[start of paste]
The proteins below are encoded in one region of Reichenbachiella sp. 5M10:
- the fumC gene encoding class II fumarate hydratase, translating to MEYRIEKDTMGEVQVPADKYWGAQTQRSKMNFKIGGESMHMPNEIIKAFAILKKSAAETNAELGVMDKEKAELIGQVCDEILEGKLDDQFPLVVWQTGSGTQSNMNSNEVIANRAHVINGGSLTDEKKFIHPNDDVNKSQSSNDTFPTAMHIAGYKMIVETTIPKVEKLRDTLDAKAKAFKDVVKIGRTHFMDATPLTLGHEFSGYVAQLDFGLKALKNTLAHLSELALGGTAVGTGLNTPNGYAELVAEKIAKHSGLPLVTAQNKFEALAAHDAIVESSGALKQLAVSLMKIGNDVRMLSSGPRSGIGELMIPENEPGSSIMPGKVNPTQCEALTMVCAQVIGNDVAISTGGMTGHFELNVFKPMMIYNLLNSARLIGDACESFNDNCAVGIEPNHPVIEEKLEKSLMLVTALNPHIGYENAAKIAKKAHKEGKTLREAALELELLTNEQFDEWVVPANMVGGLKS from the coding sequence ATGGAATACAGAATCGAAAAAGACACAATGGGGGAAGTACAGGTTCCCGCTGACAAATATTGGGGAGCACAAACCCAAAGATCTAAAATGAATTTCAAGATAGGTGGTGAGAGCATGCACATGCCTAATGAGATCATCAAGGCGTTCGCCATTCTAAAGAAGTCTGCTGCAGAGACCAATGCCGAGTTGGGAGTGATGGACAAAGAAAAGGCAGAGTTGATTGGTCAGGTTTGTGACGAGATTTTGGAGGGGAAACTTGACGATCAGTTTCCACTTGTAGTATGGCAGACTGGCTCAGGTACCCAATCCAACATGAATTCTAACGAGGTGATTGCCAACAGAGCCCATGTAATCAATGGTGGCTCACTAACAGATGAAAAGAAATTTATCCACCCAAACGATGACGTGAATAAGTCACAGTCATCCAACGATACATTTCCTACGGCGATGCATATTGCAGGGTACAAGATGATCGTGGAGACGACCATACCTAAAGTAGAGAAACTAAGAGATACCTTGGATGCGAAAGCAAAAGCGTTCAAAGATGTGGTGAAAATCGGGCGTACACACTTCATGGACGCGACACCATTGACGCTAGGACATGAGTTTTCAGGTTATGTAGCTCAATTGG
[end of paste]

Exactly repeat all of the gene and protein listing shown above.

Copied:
The proteins below are encoded in one region of Reichenbachiella sp. 5M10:
- the fumC gene encoding class II fumarate hydratase, translating to MEYRIEKDTMGEVQVPADKYWGAQTQRSKMNFKIGGESMHMPNEIIKAFAILKKSAAETNAELGVMDKEKAELIGQVCDEILEGKLDDQFPLVVWQTGSGTQSNMNSNEVIANRAHVINGGSLTDEKKFIHPNDDVNKSQSSNDTFPTAMHIAGYKMIVETTIPKVEKLRDTLDAKAKAFKDVVKIGRTHFMDATPLTLGHEFSGYVAQLDFGLKALKNTLAHLSELALGGTAVGTGLNTPNGYAELVAEKIAKHSGLPLVTAQNKFEALAAHDAIVESSGALKQLAVSLMKIGNDVRMLSSGPRSGIGELMIPENEPGSSIMPGKVNPTQCEALTMVCAQVIGNDVAISTGGMTGHFELNVFKPMMIYNLLNSARLIGDACESFNDNCAVGIEPNHPVIEEKLEKSLMLVTALNPHIGYENAAKIAKKAHKEGKTLREAALELELLTNEQFDEWVVPANMVGGLKS from the coding sequence ATGGAATACAGAATCGAAAAAGACACAATGGGGGAAGTACAGGTTCCCGCTGACAAATATTGGGGAGCACAAACCCAAAGATCTAAAATGAATTTCAAGATAGGTGGTGAGAGCATGCACATGCCTAATGAGATCATCAAGGCGTTCGCCATTCTAAAGAAGTCTGCTGCAGAGACCAATGCCGAGTTGGGAGTGATGGACAAAGAAAAGGCAGAGTTGATTGGTCAGGTTTGTGACGAGATTTTGGAGGGGAAACTTGACGATCAGTTTCCACTTGTAGTATGGCAGACTGGCTCAGGTACCCAATCCAACATGAATTCTAACGAGGTGATTGCCAACAGAGCCCATGTAATCAATGGTGGCTCACTAACAGATGAAAAGAAATTTATCCACCCAAACGATGACGTGAATAAGTCACAGTCATCCAACGATACATTTCCTACGGCGATGCATATTGCAGGGTACAAGATGATCGTGGAGACGACCATACCTAAAGTAGAGAAACTAAGAGATACCTTGGATGCGAAAGCAAAAGCGTTCAAAGATGTGGTGAAAATCGGGCGTACACACTTCATGGACGCGACACCATTGACGCTAGGACATGAGTTTTCAGGTTATGTAGCTCAATTGG